Tummy Troubles - When Your Dog Should Have A Veterinary Consultation

Most dogs can experience an upset tummy from time to time, but what action should you take if your pet becomes ill and when should you seek veterinary attention?  Read on for some helpful tips.

How to spot a tummy upset in your dog

Identifying an upset tummy is usually pretty straightforward.  Your dog may exhibit one or more of the following signs that all is not in order:

  • loose stools
  • diarrhoea
  • swollen, sore tummy

All these signs are generally caused by your dog eating something that hasn't agreed with his digestion, he could have picked up something whilst out for a walk, for example.  Signs like these can also be caused by a simple change in the brand of his food or a few too many titbits. 

Other signs of a potentially more serious problem can include:

  • blood in the stools
  • vomiting
  • loss of appetite
  • depression

These symptoms can be a sign of a bacterial infection, gastroenteritis, a stomach ulcer or pancreatitis.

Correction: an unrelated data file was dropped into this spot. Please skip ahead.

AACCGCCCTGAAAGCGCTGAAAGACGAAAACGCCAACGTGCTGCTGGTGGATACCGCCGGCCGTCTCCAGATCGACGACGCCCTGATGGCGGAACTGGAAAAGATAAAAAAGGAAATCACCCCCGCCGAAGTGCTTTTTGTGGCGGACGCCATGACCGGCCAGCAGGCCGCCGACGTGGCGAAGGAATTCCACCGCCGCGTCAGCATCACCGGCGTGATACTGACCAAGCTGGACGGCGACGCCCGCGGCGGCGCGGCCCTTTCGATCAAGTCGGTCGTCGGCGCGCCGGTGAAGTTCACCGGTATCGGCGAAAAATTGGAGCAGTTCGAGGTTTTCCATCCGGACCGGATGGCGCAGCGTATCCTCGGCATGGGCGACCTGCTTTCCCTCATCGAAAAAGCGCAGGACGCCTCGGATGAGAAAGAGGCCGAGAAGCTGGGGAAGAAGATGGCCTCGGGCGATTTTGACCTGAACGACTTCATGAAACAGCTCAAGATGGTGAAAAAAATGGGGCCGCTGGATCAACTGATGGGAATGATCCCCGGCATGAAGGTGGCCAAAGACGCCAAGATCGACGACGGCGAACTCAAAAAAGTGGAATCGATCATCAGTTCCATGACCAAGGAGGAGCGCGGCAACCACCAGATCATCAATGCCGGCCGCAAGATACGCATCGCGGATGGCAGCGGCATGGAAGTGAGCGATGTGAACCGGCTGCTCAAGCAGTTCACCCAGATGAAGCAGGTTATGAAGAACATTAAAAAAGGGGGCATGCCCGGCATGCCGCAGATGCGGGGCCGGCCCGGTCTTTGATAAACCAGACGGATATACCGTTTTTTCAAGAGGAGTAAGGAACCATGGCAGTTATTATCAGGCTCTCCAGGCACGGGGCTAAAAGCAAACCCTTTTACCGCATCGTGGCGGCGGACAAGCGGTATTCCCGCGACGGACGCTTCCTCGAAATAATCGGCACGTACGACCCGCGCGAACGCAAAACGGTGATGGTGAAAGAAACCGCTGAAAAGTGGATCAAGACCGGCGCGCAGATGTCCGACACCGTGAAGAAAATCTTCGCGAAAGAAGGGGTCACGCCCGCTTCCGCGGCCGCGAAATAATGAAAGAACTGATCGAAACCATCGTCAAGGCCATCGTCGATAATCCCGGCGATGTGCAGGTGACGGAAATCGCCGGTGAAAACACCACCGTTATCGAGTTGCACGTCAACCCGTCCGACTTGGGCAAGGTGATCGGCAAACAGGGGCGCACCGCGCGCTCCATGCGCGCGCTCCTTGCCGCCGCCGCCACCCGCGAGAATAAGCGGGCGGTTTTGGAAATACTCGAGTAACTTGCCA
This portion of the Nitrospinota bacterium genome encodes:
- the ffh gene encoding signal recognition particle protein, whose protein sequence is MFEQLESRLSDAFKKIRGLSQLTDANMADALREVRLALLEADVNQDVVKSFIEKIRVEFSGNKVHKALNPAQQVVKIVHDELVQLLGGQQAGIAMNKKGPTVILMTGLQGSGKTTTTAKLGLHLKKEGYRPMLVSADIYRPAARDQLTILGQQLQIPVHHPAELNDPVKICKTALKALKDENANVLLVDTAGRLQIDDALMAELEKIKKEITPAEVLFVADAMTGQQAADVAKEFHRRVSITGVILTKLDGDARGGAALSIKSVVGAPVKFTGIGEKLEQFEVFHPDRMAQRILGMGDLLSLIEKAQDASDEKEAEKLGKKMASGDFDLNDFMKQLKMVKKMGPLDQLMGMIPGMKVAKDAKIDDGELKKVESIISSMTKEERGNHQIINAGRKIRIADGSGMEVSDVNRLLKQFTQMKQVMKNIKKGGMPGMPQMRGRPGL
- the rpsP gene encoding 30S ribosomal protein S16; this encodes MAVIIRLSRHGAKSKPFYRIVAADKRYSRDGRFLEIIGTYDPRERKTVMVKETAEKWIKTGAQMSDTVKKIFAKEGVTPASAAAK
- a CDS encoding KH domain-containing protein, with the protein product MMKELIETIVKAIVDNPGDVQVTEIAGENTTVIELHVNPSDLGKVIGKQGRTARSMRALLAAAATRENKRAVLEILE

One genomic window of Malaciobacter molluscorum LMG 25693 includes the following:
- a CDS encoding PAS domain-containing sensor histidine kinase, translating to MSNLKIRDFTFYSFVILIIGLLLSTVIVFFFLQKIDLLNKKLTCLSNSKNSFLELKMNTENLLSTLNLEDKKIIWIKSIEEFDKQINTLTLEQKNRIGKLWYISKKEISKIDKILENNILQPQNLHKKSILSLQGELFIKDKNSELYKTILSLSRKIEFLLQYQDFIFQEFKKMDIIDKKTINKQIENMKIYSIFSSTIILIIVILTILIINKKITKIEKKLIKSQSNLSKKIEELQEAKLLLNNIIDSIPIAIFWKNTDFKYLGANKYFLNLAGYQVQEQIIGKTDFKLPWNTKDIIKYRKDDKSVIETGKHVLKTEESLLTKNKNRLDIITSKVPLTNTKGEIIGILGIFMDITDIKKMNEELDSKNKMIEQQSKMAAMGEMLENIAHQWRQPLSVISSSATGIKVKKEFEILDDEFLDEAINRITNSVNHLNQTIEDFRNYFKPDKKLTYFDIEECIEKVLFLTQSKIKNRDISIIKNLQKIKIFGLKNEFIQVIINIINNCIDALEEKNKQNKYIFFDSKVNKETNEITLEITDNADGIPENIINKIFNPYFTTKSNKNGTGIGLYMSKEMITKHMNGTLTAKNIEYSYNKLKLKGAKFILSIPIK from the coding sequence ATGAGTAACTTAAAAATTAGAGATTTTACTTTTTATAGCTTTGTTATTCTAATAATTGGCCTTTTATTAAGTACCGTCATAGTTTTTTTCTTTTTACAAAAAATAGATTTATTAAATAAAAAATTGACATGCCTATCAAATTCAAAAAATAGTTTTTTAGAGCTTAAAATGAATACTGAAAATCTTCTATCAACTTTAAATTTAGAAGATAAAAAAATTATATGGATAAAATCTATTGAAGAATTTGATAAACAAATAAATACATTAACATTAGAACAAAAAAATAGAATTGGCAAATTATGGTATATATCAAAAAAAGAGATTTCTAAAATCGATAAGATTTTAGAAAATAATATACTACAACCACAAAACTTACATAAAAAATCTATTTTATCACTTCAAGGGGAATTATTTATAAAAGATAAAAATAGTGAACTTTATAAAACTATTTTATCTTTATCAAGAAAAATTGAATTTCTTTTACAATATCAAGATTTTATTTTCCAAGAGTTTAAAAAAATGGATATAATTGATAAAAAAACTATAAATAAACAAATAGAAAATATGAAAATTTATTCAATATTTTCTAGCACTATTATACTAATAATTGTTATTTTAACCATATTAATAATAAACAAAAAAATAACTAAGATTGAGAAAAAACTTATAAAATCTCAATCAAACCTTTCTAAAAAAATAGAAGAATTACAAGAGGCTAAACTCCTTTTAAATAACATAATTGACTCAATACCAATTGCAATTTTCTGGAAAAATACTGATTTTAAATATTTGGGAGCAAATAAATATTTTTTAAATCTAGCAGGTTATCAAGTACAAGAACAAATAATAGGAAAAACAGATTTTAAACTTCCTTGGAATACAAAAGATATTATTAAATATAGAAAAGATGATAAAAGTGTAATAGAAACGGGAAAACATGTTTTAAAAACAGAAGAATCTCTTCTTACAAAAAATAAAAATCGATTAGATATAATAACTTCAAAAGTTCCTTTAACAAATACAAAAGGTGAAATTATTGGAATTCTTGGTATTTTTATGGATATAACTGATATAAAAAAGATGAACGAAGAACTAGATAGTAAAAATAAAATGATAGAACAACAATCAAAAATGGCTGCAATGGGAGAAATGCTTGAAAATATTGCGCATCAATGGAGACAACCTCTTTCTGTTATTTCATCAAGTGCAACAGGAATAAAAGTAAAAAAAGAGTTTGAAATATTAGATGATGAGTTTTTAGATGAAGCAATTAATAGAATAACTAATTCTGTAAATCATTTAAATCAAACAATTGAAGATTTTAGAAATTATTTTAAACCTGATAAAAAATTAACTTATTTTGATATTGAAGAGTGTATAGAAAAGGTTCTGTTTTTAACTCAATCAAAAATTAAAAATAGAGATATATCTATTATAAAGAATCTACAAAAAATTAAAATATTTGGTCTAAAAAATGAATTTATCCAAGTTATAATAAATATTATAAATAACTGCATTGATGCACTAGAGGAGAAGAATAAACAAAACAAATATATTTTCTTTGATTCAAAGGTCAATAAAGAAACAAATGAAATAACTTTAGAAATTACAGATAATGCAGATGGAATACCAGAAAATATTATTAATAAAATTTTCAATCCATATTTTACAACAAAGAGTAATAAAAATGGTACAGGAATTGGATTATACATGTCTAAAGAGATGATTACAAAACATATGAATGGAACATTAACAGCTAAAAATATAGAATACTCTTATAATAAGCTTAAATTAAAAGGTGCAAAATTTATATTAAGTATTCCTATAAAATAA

What to do if your dog has a tummy upset

If the symptoms appear mild and your dog is otherwise happy and bright, the first course of action you should take is to withdraw any food from your dog for 24 hours or so.  This will allow the digestive system to naturally remove the source of the upset, and things should quickly return to normal.  After the fast, if your dog is looking for food, offer him boiled rice and chicken for a day or so to prevent overloading his digestive system.  Once all is back to normal, you can revert to his usual feeding regime.

Dehydration is a risk if your dog has diarrhoea so make sure that he always has access to a bowl of clean, fresh water.  You can check to see if your dog's hydration level is satisfactory by pressing gently on his gums until the colour changes.  If the colour doesn't revert to normal when you remove the pressure, your dog is dehydrated.

Sometimes, pests can use dog water bowls that are kept outside.  This can result in your pet picking up a disease so it's recommended that you remove water bowls each evening and give them a good clean before refilling the next day.

When to seek veterinary consultation

If your dog appears depressed or unusually lethargic, shows no interest in food, is vomiting and/or has diarrhoea, you should take him to see the vet.

In conclusion

You can overcome mild tummy upsets by careful management and feeding, but if your pet's symptoms persist or repeat themselves regularly, you should always seek veterinary advice.